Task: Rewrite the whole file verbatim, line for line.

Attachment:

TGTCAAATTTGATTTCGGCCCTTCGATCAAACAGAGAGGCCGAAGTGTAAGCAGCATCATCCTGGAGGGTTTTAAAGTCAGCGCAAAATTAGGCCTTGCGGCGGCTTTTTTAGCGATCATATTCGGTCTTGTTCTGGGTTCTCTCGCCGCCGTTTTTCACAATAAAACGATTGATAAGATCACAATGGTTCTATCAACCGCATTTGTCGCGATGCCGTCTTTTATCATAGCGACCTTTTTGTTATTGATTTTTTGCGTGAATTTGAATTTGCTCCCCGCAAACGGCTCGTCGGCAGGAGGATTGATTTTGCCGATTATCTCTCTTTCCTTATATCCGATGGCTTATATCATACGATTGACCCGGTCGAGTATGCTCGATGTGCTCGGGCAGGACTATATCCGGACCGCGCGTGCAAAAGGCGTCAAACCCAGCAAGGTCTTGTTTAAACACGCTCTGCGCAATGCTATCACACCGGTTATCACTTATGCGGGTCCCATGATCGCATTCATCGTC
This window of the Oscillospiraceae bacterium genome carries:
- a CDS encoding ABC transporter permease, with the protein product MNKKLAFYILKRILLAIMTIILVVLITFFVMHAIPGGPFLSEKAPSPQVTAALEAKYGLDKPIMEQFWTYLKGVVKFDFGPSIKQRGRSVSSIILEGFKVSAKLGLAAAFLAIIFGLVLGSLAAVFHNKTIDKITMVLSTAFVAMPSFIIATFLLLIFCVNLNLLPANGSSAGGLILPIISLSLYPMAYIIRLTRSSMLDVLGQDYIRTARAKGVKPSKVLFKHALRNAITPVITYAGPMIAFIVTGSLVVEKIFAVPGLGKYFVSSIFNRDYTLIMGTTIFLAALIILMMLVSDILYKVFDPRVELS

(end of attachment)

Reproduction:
TGTCAAATTTGATTTCGGCCCTTCGATCAAACAGAGAGGCCGAAGTGTAAGCAGCATCATCCTGGAGGGTTTTAAAGTCAGCGCAAAATTAGGCCTTGCGGCGGCTTTTTTAGCGATCATATTCGGTCTTGTTCTGGGTTCTCTCGCCGCCGTTTTTCACAATAAAACGATTGATAAGATCACAATGGTTCTATCAACCGCATTTGTCGCGATGCCGTCTTTTATCATAGCGACCTTTTTGTTATTGATTTTTTGCGTGAATTTGAATTTGCTCCCCGCAAACGGCTCGTCGGCAGGAGGATTGATTTTGCCGATTATCTCTCTTTCCTTATATCCGATGGCTTATATCATACGATTGACCCGGTCGAGTATGCTCGATGTGCTCGGGCAGGACTATATCCGGACCGCGCGTGCAAAAGGCGTCAAACCCAGCAAGGTCTTGTTTAAACACGCTCTGCGCAATGCTATCACACCGGTTATCACTTATGCGGGTCCCATGATCGCATTCATCGTC
This window of the Oscillospiraceae bacterium genome carries:
- a CDS encoding ABC transporter permease, with the protein product MNKKLAFYILKRILLAIMTIILVVLITFFVMHAIPGGPFLSEKAPSPQVTAALEAKYGLDKPIMEQFWTYLKGVVKFDFGPSIKQRGRSVSSIILEGFKVSAKLGLAAAFLAIIFGLVLGSLAAVFHNKTIDKITMVLSTAFVAMPSFIIATFLLLIFCVNLNLLPANGSSAGGLILPIISLSLYPMAYIIRLTRSSMLDVLGQDYIRTARAKGVKPSKVLFKHALRNAITPVITYAGPMIAFIVTGSLVVEKIFAVPGLGKYFVSSIFNRDYTLIMGTTIFLAALIILMMLVSDILYKVFDPRVELS